Proof there's always some potential your photos aren't private

We covered a bit about this hack earlier today – it's the one were a single code invades every iPhone within radio broadcast distance. There's another demonstration video you're going to need to see, too. This video was made by the same security researcher as the last one. This time, he makes the potential for chaos as clear as possible.

This time, Google Project Zero researcher Ian Beer demonstrates the remote theft of a photo from an iPhone. In the video, Beer captures a photo with the iPhone, then opens the YouTube app. The YouTube app isn't part of the hack – it's only opened to demonstrate how the iPhone shows no sign of tampering while the tampering takes place.

The automated attack does not require an internet connection. It does require that the iPhone be connected to some sort of wireless system – in this case it's connected to a wi-fi signal.

Normally a wi-fi network is password protected, so there'd be an additional layer of security between the device and the attacker. Beer suggests that the demonstration bypasses the bit where he'd normally need to break past that first line of wireless connection, but doing so only takes time, and this demonstration is all about the primary hack.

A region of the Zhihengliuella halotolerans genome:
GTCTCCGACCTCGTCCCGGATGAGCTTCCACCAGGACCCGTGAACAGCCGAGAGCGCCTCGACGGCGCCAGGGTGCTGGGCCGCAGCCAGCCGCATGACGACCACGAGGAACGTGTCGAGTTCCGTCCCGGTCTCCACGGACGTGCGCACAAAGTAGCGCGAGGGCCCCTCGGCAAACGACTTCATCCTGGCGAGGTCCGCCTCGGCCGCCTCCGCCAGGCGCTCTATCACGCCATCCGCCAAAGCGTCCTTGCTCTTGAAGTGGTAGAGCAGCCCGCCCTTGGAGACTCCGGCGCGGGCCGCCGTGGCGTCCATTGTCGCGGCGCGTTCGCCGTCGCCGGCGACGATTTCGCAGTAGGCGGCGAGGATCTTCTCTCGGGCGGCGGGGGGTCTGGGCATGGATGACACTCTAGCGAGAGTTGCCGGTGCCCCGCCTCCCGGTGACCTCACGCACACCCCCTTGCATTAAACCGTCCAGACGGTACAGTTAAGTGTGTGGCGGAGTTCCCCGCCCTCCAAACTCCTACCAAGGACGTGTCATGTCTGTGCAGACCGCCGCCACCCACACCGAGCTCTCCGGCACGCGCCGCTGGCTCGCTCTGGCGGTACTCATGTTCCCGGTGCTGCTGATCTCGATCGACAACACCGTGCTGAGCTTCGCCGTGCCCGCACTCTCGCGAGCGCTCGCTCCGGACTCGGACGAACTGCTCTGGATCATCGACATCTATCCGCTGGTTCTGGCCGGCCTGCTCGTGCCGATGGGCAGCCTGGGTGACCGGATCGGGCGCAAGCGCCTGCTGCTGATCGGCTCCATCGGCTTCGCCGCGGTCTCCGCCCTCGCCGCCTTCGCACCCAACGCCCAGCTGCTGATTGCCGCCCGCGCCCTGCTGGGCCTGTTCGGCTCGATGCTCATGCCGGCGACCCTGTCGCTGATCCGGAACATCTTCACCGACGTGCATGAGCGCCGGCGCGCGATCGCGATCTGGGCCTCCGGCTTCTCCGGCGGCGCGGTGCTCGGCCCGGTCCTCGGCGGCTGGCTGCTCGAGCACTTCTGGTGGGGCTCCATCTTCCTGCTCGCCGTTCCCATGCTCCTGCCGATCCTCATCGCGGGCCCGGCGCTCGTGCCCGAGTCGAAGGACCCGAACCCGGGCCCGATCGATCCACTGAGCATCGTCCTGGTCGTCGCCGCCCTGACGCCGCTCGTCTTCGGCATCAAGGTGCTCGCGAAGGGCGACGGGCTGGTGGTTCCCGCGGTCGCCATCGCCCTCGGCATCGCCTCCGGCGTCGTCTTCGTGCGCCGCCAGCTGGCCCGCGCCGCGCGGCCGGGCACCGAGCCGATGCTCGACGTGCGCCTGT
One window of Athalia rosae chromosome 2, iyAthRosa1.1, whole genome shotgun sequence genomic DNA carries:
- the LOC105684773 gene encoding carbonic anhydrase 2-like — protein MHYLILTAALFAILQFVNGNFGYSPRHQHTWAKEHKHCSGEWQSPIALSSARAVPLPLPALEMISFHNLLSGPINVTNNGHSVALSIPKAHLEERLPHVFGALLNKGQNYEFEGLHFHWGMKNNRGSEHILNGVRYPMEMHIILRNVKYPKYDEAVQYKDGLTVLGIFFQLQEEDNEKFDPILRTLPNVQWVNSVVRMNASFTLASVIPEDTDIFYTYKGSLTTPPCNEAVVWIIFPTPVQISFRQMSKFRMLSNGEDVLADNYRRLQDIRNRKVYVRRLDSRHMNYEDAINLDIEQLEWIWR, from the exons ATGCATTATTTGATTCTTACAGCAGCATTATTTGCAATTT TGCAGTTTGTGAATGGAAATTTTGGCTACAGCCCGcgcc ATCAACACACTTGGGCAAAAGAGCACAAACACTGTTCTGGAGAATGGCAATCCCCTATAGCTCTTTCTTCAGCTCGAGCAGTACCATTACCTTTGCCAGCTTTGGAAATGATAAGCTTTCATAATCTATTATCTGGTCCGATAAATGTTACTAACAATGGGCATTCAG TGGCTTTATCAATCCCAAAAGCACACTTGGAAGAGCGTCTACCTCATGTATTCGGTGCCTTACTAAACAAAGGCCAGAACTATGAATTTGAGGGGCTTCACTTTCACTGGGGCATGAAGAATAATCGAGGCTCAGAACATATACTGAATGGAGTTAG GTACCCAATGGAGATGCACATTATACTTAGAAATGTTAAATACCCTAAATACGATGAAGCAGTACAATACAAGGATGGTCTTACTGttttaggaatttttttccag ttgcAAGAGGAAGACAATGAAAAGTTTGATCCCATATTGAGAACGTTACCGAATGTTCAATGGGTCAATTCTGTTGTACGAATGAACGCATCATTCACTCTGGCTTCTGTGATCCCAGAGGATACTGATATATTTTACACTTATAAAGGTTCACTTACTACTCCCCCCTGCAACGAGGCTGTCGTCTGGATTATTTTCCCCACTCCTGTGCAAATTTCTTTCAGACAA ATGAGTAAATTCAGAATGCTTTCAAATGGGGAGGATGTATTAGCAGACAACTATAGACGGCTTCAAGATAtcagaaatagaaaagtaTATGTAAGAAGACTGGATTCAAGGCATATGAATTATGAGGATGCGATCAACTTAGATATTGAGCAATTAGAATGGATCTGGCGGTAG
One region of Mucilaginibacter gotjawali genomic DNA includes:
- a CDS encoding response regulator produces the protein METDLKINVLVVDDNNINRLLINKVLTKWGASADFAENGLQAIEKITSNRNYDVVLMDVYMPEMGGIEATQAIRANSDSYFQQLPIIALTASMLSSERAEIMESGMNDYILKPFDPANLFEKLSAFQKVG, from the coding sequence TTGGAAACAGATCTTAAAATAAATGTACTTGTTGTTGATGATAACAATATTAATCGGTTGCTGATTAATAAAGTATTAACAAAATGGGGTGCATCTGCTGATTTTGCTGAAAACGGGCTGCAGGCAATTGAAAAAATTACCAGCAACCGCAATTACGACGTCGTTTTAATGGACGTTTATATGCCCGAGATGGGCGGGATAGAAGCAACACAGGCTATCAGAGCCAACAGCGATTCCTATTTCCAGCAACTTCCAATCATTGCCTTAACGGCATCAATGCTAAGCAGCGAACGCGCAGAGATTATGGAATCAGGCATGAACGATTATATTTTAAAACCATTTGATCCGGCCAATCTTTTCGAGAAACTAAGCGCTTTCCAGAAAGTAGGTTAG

In the hack, the user is able to exploit a kernel bug on the phone, allowing the hacker to upload malware into the phone and grant access to the phone's contents.

If that weren't enough, this is all done remotely, without the hacker needing any sort of physical access to the phone. If that STILL weren't enough, this entire process can be conducted without the phone user ever knowing anything is amiss. No part of the process affects the working processes of the phone in any significantly apparent way whatsoever.

The good news, for now, is that this vulnerability has been patched since earlier this year. So long as your iPhone has the latest security update, you'll be safe from this specific exploit.

But the point was made, and a new point of reference can now be called upon. No matter how secure you think your wireless smart devices are, there's always a chance – however insignificant – that a vulnerability could be open to exploit.